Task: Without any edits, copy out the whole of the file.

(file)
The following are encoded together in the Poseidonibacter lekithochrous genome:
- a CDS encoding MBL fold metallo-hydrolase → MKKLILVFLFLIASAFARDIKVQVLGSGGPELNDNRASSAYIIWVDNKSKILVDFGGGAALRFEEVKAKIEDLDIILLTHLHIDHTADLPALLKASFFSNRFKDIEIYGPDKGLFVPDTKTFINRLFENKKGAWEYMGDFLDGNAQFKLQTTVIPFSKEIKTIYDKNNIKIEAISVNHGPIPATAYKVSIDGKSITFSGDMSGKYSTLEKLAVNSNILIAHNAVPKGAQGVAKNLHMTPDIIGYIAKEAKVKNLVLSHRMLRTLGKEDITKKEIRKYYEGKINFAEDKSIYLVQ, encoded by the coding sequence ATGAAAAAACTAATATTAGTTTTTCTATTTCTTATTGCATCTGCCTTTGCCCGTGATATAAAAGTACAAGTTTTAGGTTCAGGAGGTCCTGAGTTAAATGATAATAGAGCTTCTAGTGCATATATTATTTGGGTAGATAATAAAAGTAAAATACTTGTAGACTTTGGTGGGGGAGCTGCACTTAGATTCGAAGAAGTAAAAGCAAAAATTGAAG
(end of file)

The following are encoded together in the Poseidonibacter lekithochrous genome:
- a CDS encoding MBL fold metallo-hydrolase → MKKLILVFLFLIASAFARDIKVQVLGSGGPELNDNRASSAYIIWVDNKSKILVDFGGGAALRFEEVKAKIEDLDIILLTHLHIDHTADLPALLKASFFSNRFKDIEIYGPDKGLFVPDTKTFINRLFENKKGAWEYMGDFLDGNAQFKLQTTVIPFSKEIKTIYDKNNIKIEAISVNHGPIPATAYKVSIDGKSITFSGDMSGKYSTLEKLAVNSNILIAHNAVPKGAQGVAKNLHMTPDIIGYIAKEAKVKNLVLSHRMLRTLGKEDITKKEIRKYYEGKINFAEDKSIYLVQ, encoded by the coding sequence ATGAAAAAACTAATATTAGTTTTTCTATTTCTTATTGCATCTGCCTTTGCCCGTGATATAAAAGTACAAGTTTTAGGTTCAGGAGGTCCTGAGTTAAATGATAATAGAGCTTCTAGTGCATATATTATTTGGGTAGATAATAAAAGTAAAATACTTGTAGACTTTGGTGGGGGAGCTGCACTTAGATTCGAAGAAGTAAAAGCAAAAATTGAAG